Gentle, high, lonesome sounds of do-gooder troubadour might be what your ears are looking for
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With a musical palette somewhere between Nick Drake and Townes Van Zandt, and a voice that harkens Jimmie Dale Gilmore, Justin Vernon or Jeff Buckley (need I mention that the instrument is falsetto?), Albuquerque-born, Austin-based Adam Torres is a singer/songwriter’s singer/songwriter, offering earnest and thoughtful music that is probably not for the masses, but will be revered by those of us who appreciate that sort of thing.
Torres’s musical journey is as intriguing as his wistful, gorgeous melodies. After releasing his debut album, Nostra Nova, in 2006, while living in the lively college town of Athens, Ohio, Torres went back to college and focused on other pursuits. Though his first album was a thing of beauty, it didn’t initially resonate much farther than his hometown at the time.
In the 10 years between albums, Torres taught English in Ecuador and went to grad school at the University of Texas in Austin. After school, he spent two years working for the state of Texas on a project aimed at improving water quality in the Río Grande in South Texas. But all the while, he was playing music and writing songs. In 2012, he released a collection of tape-recorded demos he made while in Ecuador. And in 2015, Nostra Nova received a low-run reissue, and achieved some recognition, including The A.V. Club calling it a “cult classic.”
His latest album, Pearls to Swine, finds Torres offering more high lonesome vocals (perhaps not coincidentally, the album’s best track is “High Lonesome”), beautiful finger picking, lovely orchestration, with Austin’s favorite drummer, Thor Harris (Swans, Shearwater) adding some understated and crucial conga drums, vibraphone and additional percussion. Aisha Burns soars with the violin and Dailey Toliver keeps things simple and grounded on the bass.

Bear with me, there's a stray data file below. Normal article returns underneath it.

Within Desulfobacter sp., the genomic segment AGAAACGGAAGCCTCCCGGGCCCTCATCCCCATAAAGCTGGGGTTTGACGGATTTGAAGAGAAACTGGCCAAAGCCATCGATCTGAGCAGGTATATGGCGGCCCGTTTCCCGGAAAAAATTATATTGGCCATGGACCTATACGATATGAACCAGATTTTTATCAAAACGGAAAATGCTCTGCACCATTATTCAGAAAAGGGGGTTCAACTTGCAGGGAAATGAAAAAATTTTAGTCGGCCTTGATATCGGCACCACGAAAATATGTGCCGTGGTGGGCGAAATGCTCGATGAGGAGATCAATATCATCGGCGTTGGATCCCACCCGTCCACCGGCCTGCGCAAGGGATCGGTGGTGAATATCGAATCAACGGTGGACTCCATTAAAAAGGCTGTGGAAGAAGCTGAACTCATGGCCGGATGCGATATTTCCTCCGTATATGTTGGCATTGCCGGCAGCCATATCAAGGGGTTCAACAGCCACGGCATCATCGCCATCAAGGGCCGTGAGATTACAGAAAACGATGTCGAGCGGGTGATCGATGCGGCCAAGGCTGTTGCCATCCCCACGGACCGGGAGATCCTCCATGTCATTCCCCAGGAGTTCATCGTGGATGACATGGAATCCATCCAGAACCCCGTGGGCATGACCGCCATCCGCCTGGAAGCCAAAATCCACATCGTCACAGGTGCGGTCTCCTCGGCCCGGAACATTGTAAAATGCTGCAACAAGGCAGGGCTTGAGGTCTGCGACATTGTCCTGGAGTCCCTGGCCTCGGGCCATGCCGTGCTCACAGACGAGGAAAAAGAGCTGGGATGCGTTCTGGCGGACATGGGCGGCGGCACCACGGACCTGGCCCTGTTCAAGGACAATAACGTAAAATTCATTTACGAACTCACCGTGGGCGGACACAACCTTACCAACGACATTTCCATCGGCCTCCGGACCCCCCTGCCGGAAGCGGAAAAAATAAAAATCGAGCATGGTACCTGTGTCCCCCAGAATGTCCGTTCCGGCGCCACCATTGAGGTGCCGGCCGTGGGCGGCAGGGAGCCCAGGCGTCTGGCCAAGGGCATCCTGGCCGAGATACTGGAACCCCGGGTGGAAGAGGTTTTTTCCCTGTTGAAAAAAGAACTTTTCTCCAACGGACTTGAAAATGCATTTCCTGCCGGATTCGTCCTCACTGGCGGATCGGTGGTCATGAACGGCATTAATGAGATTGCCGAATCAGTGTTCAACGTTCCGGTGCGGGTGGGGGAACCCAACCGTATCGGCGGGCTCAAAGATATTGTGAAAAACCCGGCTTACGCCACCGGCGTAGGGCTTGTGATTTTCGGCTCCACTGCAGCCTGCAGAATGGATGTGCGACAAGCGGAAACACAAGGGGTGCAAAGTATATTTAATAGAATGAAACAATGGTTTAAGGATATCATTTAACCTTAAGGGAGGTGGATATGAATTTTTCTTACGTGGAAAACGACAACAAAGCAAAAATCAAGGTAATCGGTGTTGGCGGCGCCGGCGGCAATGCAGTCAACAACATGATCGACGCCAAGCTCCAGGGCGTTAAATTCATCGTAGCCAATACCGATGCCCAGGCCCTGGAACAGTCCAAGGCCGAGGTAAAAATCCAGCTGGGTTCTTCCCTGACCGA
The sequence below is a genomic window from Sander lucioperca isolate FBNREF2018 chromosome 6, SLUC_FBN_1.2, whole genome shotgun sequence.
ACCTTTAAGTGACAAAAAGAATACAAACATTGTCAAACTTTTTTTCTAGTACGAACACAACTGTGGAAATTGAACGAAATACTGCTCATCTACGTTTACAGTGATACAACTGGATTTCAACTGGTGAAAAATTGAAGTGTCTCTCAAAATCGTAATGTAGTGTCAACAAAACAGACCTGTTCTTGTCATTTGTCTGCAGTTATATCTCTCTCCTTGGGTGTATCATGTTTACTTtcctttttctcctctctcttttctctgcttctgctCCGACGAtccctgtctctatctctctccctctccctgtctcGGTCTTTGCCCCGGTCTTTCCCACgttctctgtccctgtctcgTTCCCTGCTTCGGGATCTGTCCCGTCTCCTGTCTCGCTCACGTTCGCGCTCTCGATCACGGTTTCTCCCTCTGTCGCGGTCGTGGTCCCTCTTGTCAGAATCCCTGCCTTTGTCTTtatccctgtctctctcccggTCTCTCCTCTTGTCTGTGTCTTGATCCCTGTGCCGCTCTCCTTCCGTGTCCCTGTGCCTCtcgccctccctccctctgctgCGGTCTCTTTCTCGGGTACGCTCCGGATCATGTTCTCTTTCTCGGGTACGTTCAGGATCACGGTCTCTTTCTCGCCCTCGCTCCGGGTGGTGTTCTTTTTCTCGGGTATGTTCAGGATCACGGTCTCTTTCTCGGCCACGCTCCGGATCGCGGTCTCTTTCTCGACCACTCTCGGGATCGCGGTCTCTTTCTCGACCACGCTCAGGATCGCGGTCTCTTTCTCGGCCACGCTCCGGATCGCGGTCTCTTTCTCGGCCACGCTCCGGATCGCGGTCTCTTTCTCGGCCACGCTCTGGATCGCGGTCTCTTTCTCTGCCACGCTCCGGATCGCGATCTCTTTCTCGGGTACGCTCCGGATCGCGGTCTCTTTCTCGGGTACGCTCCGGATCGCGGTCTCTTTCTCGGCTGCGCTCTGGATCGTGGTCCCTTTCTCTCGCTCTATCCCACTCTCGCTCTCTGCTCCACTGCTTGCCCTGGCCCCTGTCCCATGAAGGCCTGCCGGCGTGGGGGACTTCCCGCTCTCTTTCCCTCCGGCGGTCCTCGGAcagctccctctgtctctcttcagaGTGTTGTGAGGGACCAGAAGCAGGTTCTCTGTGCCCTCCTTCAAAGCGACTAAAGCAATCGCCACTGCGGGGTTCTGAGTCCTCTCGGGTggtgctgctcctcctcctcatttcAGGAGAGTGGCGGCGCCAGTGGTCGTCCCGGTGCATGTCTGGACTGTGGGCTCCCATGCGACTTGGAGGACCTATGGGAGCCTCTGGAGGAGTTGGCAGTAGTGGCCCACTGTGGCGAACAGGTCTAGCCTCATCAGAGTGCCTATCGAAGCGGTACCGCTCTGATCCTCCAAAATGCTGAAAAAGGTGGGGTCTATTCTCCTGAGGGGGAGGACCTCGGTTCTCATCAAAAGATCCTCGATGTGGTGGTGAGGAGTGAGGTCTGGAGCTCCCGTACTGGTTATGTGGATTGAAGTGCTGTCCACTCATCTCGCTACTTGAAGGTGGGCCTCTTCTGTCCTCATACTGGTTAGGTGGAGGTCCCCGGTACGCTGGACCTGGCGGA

While primarily a folk album, Pearls to Swine contains elements of country, jazz, rock, pop, R&B, and prog-rock (“Daydream” wouldn’t be out of place as a Radiohead B-Side).
The album’s opening track, “Juniper Arms,” is an ode to his birthplace, Albuquerque, and also reportedly drew inspiration from former Taos resident Edward Abbey’s Desert Solitaire, one of the iconic publications of the Southwest and for conservationists everywhere.
And while the themes on Pearls to Swine aren’t purely environmental, there is certainly an organic and earthly quality to the analog production that gives more weight and natural beauty to the music and Torres’s other-atmosphere voice. Of course, it’s hard to deny that the natural world doesn’t play a role in Torres’s music, with titles like “Juniper Arms,” “Morning Rain,” “Outlands” and “Mountain River.” The album’s final track, “City Limits” seems to address livability in urban spaces, which no doubt relies on a well-planned balance between natural forces and modern conveniences.
There is peace and serenity in Torres’s music, even at his most raucous, and an ethereal quality that makes the whole album feel a little bit like a dream.
Pearls to Swine won’t make you dance, but if thoughtful ballads written by falsetto-wielding, English teaching, water managing folk troubadours—songs that take time to decipher and repeated listens to soak in—then Pearls to Swine might be right up your alley.